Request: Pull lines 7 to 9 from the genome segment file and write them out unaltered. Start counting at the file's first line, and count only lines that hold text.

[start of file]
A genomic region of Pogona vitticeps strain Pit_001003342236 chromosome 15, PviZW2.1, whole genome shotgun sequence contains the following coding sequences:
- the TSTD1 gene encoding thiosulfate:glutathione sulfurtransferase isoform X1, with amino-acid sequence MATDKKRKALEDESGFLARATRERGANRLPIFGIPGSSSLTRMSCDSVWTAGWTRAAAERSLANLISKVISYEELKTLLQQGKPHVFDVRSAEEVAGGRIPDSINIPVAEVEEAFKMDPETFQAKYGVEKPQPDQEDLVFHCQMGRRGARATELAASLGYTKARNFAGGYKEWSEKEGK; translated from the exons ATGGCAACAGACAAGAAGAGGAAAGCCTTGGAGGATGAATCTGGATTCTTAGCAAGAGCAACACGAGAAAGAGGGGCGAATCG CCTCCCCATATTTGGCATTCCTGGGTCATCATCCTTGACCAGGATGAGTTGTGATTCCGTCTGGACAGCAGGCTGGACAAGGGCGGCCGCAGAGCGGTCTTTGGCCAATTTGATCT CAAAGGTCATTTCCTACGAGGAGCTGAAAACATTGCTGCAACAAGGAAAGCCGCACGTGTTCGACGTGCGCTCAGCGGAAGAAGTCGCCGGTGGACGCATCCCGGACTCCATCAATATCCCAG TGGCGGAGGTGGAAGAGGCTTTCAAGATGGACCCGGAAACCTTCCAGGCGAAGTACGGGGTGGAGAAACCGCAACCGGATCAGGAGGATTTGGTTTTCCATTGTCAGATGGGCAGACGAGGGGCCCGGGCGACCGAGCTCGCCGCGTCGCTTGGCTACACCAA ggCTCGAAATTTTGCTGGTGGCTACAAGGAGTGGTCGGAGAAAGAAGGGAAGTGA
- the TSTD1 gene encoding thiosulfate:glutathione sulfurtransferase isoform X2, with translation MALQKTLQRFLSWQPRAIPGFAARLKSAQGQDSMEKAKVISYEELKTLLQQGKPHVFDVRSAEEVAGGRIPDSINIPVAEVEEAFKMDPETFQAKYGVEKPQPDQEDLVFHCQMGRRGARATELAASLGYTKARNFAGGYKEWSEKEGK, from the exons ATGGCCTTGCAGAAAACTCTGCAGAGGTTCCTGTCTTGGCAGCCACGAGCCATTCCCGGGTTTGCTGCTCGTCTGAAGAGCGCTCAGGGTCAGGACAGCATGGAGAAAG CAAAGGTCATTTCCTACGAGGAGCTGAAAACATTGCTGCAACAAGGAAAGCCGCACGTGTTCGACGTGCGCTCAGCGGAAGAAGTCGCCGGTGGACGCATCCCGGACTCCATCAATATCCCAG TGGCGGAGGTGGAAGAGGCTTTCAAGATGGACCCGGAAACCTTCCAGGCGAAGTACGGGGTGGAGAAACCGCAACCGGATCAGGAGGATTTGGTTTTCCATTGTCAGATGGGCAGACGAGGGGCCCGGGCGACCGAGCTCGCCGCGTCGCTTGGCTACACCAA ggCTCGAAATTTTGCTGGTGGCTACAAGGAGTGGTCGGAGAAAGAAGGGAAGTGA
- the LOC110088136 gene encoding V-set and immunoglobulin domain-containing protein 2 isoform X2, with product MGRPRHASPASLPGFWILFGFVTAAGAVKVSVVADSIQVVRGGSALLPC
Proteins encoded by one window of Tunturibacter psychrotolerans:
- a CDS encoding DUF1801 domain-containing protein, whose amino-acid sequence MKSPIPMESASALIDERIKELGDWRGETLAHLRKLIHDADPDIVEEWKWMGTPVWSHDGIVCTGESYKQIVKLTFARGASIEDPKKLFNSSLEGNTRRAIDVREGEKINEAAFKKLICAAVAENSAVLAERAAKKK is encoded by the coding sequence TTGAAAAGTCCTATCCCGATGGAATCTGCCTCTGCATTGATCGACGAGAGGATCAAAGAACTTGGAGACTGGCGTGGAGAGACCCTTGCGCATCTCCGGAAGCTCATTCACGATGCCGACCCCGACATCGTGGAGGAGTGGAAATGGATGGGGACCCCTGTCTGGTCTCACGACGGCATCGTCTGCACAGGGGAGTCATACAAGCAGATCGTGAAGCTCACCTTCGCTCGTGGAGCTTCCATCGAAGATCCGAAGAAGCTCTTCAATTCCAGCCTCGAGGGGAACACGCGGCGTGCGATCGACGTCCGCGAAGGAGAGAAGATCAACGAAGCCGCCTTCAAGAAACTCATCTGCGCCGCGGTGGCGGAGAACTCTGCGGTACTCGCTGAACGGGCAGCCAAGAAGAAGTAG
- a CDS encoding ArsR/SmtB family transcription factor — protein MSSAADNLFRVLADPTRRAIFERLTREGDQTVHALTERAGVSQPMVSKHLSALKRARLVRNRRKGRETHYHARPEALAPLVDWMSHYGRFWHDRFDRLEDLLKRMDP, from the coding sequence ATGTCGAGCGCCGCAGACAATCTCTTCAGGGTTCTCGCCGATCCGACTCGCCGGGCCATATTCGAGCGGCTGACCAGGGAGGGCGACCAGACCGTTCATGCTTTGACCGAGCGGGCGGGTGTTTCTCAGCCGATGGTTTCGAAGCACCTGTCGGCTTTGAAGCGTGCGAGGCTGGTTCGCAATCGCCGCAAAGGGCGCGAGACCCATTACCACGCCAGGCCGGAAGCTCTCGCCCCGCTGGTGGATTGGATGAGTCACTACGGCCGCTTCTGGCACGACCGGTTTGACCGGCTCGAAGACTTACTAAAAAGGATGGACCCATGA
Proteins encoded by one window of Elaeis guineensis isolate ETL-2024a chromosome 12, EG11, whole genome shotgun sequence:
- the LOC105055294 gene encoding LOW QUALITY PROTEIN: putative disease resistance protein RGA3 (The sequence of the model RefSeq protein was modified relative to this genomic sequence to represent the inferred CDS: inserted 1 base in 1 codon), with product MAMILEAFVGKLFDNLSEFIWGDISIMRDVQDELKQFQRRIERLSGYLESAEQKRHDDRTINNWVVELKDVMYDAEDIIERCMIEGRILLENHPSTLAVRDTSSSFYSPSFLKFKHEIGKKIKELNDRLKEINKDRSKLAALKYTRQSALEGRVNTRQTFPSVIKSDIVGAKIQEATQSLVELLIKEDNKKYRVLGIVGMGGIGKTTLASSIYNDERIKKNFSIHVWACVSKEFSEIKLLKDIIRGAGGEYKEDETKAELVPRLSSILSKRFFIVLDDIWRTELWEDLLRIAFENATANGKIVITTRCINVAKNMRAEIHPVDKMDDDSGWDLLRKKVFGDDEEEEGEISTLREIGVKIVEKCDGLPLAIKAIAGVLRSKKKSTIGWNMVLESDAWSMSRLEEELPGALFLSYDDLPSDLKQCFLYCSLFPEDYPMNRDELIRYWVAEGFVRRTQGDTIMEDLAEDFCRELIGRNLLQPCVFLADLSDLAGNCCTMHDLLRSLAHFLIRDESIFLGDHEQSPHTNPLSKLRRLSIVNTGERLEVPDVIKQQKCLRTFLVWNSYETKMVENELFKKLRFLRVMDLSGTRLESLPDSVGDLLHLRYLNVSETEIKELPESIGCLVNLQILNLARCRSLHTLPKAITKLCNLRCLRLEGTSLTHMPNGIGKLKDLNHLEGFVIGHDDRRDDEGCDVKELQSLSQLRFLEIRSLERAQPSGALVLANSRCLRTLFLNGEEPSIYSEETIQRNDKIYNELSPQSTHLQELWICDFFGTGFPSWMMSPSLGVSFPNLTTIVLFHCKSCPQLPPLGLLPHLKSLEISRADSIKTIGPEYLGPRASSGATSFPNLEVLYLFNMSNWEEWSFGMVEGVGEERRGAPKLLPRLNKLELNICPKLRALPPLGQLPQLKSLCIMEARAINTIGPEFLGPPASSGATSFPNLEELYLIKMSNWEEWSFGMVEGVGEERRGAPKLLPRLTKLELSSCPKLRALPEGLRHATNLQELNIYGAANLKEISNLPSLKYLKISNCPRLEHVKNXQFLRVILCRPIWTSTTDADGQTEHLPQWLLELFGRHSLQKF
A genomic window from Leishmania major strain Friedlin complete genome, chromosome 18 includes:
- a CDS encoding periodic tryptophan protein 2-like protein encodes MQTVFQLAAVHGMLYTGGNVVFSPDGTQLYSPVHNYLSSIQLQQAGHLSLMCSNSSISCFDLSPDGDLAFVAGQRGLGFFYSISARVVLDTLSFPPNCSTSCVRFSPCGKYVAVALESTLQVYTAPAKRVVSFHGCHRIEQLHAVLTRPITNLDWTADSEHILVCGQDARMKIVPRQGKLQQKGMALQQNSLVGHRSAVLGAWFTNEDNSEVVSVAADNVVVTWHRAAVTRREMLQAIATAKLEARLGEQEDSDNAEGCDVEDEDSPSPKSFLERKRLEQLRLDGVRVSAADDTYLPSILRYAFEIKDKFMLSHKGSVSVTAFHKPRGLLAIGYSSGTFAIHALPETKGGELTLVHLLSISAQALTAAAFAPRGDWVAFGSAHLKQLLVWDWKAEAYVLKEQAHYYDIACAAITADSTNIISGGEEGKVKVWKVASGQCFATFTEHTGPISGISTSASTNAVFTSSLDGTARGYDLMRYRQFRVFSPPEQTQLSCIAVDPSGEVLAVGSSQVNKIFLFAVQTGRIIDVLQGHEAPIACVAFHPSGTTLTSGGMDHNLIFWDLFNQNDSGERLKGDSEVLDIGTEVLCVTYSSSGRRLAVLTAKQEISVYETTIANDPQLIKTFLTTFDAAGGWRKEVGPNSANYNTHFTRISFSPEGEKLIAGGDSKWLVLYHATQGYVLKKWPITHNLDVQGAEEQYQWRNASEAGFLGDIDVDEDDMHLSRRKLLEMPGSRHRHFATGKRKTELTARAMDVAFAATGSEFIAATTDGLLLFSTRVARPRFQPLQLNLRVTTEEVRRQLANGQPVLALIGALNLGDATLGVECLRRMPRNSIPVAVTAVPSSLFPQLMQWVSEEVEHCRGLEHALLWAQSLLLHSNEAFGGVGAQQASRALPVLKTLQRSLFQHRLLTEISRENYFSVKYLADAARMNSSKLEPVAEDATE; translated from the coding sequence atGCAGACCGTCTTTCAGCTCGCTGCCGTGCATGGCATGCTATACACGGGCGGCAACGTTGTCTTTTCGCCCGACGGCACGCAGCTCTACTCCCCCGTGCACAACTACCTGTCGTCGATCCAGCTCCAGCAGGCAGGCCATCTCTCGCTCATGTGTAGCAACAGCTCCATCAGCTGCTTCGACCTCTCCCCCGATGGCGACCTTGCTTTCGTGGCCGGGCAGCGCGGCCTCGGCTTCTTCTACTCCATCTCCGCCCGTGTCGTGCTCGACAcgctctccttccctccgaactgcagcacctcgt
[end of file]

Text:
- a CDS encoding ArsR/SmtB family transcription factor — protein MSSAADNLFRVLADPTRRAIFERLTREGDQTVHALTERAGVSQPMVSKHLSALKRARLVRNRRKGRETHYHARPEALAPLVDWMSHYGRFWHDRFDRLEDLLKRMDP, from the coding sequence ATGTCGAGCGCCGCAGACAATCTCTTCAGGGTTCTCGCCGATCCGACTCGCCGGGCCATATTCGAGCGGCTGACCAGGGAGGGCGACCAGACCGTTCATGCTTTGACCGAGCGGGCGGGTGTTTCTCAGCCGATGGTTTCGAAGCACCTGTCGGCTTTGAAGCGTGCGAGGCTGGTTCGCAATCGCCGCAAAGGGCGCGAGACCCATTACCACGCCAGGCCGGAAGCTCTCGCCCCGCTGGTGGATTGGATGAGTCACTACGGCCGCTTCTGGCACGACCGGTTTGACCGGCTCGAAGACTTACTAAAAAGGATGGACCCATGA
Proteins encoded by one window of Elaeis guineensis isolate ETL-2024a chromosome 12, EG11, whole genome shotgun sequence:
- the LOC105055294 gene encoding LOW QUALITY PROTEIN: putative disease resistance protein RGA3 (The sequence of the model RefSeq protein was modified relative to this genomic sequence to represent the inferred CDS: inserted 1 base in 1 codon), with product MAMILEAFVGKLFDNLSEFIWGDISIMRDVQDELKQFQRRIERLSGYLESAEQKRHDDRTINNWVVELKDVMYDAEDIIERCMIEGRILLENHPSTLAVRDTSSSFYSPSFLKFKHEIGKKIKELNDRLKEINKDRSKLAALKYTRQSALEGRVNTRQTFPSVIKSDIVGAKIQEATQSLVELLIKEDNKKYRVLGIVGMGGIGKTTLASSIYNDERIKKNFSIHVWACVSKEFSEIKLLKDIIRGAGGEYKEDETKAELVPRLSSILSKRFFIVLDDIWRTELWEDLLRIAFENATANGKIVITTRCINVAKNMRAEIHPVDKMDDDSGWDLLRKKVFGDDEEEEGEISTLREIGVKIVEKCDGLPLAIKAIAGVLRSKKKSTIGWNMVLESDAWSMSRLEEELPGALFLSYDDLPSDLKQCFLYCSLFPEDYPMNRDELIRYWVAEGFVRRTQGDTIMEDLAEDFCRELIGRNLLQPCVFLADLSDLAGNCCTMHDLLRSLAHFLIRDESIFLGDHEQSPHTNPLSKLRRLSIVNTGERLEVPDVIKQQKCLRTFLVWNSYETKMVENELFKKLRFLRVMDLSGTRLESLPDSVGDLLHLRYLNVSETEIKELPESIGCLVNLQILNLARCRSLHTLPKAITKLCNLRCLRLEGTSLTHMPNGIGKLKDLNHLEGFVIGHDDRRDDEGCDVKELQSLSQLRFLEIRSLERAQPSGALVLANSRCLRTLFLNGEEPSIYSEETIQRNDKIYNELSPQSTHLQELWICDFFGTGFPSWMMSPSLGVSFPNLTTIVLFHCKSCPQLPPLGLLPHLKSLEISRADSIKTIGPEYLGPRASSGATSFPNLEVLYLFNMSNWEEWSFGMVEGVGEERRGAPKLLPRLNKLELNICPKLRALPPLGQLPQLKSLCIMEARAINTIGPEFLGPPASSGATSFPNLEELYLIKMSNWEEWSFGMVEGVGEERRGAPKLLPRLTKLELSSCPKLRALPEGLRHATNLQELNIYGAANLKEISNLPSLKYLKISNCPRLEHVKNXQFLRVILCRPIWTSTTDADGQTEHLPQWLLELFGRHSLQKF